Rediff.com’s Vipin Vijayan, who will accompany Prime Minister Manmohan Singh during his upcoming trip to Japan and Thailand, gives his take on what to expect on the bilateral fronts from the two significant visits.
As Prime Minister Manmohan Singh packs his bags for his two-nation trip starting May 27, he seems to be leaving ample space to bring back enough goodwill and business to India.
Dr Singh’s trip to Japan and Thailand comes at a time when serious questions are being posed about the United Progressive Alliance government’s foreign policy, especially in its neighbourhood.
Great expectations are being attached to Dr Singh’s visit to Japan. The long stalled nuclear deal between the two nations is expected to get a shot in the arm when the prime minister takes up the matter with his Japanese counterpart, Shinzo Abe.
The discussions on the civil nuclear cooperation were stranded after the disaster in Fukushima in the aftermath of the massive 2011 tsunami.
Abe too has expressed his desire to renew the discussions on the deal, which will help allay apprehensions over the Japanese nuclear technology.
However, New Delhi has made it clear that it is no hurry to consummate the deal.
Foreign Secretary Ranjan Mathai on Friday told mediapersons that the deal with Japan could fructify by the end of the year.
“There are a number of stages we have to go through before we reach the signature. I can't put a date on it. We would certainly like to conclude this. We hope to make by the end of this year more progress in this field," Mathai said.
Among other crucial items on the discussion list is China.
Both India and Japan have been victims of China’s aggressive posturing in the region.
While India, after prolonged deliberations, managed to evict the Peoples Liberation Army soldiers nestled in the Daulat Beg Oldi sector in Ladakh recently, Japan is struggling to keep the Chinese at bay at the SenkakuIslands.
Japan and China have been squaring off over the disputed island in the East China Sea ever since the then Tokyo governor announced plans to buy the islands a year ago.
While Japan maintains that the SenkakuIslands are an integral part of its territory, the Chinese feel otherwise about the resource-rich islands (which it knows as Diaoyu).
With India though, as Dr Singh puts it, China’s boundary issue is a remnant of history.
Chinese premier Li Keqiang may have expressed a determination to open up a new chapter in the bilateral relations between Beijing and New Delhi, but the former’s posturing especially along the Line of Actual Control in recent months have made some in the current Indian dispensation think otherwise.
The need to open another channel of power equations in the Asian region -- one with India and Japan as allies -- is being strongly felt. The United States is seeking to be the third cog in the wheel in this blooming relationship to counter Beijing.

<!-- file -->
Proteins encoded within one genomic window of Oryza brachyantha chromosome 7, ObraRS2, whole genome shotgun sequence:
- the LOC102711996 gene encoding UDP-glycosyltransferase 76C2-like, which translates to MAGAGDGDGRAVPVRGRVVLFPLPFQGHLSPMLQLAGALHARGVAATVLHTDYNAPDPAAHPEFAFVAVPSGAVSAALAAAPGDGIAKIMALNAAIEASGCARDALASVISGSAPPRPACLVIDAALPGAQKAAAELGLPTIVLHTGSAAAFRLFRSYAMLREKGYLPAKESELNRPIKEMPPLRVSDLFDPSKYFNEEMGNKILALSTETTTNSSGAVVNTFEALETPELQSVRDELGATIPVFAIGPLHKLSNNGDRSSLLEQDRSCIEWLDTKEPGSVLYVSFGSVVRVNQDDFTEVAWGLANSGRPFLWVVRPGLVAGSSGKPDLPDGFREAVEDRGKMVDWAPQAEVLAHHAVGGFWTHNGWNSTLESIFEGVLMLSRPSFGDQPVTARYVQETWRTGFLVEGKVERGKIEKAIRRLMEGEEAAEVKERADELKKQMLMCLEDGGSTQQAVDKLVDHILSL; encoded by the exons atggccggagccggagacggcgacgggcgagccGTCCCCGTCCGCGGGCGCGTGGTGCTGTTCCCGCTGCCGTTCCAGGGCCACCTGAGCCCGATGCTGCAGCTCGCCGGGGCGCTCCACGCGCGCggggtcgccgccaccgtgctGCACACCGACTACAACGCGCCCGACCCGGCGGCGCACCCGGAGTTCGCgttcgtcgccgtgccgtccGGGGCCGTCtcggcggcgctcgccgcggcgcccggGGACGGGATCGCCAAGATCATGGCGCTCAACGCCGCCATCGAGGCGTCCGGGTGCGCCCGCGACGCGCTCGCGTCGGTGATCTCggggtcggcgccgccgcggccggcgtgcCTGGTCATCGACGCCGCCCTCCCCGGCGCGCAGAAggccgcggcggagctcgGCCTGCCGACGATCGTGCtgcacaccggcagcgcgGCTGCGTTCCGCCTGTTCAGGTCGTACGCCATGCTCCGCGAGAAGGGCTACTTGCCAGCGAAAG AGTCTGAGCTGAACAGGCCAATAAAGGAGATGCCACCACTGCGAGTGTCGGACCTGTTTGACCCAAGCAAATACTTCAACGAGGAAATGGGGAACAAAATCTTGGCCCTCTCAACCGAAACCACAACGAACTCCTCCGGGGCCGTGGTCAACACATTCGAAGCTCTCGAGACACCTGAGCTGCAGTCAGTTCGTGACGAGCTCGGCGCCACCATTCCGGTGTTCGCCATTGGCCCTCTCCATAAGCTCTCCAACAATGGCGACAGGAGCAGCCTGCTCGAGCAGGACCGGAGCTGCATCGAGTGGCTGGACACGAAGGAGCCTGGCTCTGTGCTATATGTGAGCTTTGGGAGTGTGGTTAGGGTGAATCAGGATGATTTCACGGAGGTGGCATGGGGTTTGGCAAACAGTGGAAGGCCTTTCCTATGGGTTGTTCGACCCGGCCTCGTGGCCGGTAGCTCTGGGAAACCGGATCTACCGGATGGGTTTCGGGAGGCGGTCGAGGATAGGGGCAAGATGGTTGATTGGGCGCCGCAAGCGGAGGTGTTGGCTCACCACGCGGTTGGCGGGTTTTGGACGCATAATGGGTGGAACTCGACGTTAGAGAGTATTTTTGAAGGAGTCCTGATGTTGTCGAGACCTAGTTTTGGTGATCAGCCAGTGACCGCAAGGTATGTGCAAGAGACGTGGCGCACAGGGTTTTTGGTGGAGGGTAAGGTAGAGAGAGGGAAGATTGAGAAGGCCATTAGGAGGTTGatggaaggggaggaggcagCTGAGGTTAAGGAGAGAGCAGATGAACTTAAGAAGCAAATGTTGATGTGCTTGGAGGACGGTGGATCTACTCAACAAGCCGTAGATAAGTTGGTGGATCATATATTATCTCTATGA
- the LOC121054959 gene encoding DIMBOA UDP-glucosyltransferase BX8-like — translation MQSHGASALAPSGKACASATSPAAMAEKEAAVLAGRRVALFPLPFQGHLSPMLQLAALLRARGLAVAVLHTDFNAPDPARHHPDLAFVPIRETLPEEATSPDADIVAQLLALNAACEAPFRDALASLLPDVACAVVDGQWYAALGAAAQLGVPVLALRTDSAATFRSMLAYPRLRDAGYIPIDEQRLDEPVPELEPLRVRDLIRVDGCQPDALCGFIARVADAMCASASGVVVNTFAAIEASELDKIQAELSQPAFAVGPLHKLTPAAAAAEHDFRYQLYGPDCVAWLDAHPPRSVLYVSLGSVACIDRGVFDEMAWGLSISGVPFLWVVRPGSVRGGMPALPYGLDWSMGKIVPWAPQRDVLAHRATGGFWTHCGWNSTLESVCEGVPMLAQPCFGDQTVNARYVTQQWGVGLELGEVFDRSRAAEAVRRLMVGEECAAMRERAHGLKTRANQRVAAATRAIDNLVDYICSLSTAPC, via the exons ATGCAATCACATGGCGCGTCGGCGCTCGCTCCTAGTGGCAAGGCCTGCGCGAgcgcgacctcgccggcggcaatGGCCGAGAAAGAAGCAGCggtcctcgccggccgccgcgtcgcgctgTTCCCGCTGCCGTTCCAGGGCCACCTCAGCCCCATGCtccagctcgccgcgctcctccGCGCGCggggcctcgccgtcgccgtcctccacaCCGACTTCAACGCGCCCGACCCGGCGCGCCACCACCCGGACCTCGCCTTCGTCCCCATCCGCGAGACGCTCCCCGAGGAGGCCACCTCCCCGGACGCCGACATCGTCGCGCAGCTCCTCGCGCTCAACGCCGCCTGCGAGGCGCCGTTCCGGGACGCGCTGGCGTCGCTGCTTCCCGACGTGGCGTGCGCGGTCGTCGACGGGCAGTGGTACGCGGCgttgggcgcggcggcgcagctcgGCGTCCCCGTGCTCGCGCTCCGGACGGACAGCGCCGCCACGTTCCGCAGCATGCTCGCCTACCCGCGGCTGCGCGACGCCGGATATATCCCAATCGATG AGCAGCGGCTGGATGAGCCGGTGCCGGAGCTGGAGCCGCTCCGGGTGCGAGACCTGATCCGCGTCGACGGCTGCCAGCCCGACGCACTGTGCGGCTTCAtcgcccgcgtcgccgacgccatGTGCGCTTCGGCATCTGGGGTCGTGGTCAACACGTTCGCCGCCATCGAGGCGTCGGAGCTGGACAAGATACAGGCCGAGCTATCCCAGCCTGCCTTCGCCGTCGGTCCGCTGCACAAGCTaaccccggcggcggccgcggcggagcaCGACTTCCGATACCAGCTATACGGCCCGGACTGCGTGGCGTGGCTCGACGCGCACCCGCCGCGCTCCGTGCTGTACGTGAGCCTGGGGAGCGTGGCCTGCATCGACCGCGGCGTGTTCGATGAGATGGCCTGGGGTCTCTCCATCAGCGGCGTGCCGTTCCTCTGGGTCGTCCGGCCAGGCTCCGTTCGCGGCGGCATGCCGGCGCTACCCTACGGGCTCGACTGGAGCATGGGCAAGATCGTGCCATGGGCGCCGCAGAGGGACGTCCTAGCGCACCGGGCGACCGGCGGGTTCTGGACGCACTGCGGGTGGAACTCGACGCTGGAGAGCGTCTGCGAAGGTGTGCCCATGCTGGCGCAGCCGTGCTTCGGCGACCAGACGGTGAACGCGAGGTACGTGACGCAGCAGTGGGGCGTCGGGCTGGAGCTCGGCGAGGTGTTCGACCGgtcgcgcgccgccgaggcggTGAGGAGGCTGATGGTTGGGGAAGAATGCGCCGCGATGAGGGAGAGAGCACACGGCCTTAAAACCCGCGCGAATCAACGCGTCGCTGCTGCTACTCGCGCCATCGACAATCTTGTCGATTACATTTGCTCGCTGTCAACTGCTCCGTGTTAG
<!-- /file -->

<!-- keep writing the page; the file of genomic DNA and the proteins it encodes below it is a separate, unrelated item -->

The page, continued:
Besides this, Dr Singh is also likely to appraise his Japanese counterpart about the imbalance that prevails in the economic ties between the two nations.
New Delhi acknowledges that as of now, the trade agreement with Japan is working more in favour of the businessmen of the East Asian giant.
In fact, Commerce Minister Anand Sharma, during his meeting with Japanese Foreign Minister Fumio Kashida earlier this month, raised New Delhi’s concerns on mounting trade deficit and specially sought market access for Indian agricultural and marine produce and pharmaceuticals.
Dr Singh will seek to address this anomaly in the ties during his meeting with the Japanese government and industry leaders.
Mathai announced that there are several visionary projects, including export of Shinkansen (bullet train) technology, western freight corridor, Delhi-Mumbai industrial corridor and the Chennai-Bangalore corridor.
Furthering his Look East agenda, the prime minister will also look to cement ties with Thailand during his day long stay in the country.
As Foreign Secretary Mathai puts it, New Delhi sees Thailand as the bridge between South and South East Asia.
The key to paving the road to bilateral ties perhaps goes through the trilateral highway, involving India, Thailand and Myanmar, which is expected to be completed by 2016.
India is constructing a 183 kilometre, four-lane road into Myanmar. For its part, Myanmar has earmarked one fifth of a $500-million credit line extended by India for this road project. Similarly, Thailand is building 83 km, which is its share of the road into Myanmar.
Besides this, defence cooperation, extradition treaty, science and technology projects, Free Trade Agreements, education and culture are some of the subjects which Dr Singh will take up with his Thai counterpart Yingluck Shinawatra in Bangkok on May 30.
Yingluck visited India once as the Republic Day chief guest last year. She returned for the ASEAN India commemorative summit to celebrate the 20th anniversary of the India ASEAN dialogue last December.
On May 30 when Dr Singh reciprocates the gesture, he will try to position New Delhi as a major player in the region of growing strategic importance. To do so he will need to move beyond mere interaction and confidence-building towards integration, agenda-setting and conflict resolution.
Image: Prime Minister Manmohan Singh greets Japan PM Shinzo Abe during the latter’s visit to India in 2007
Photograph: B Mathur/Reuters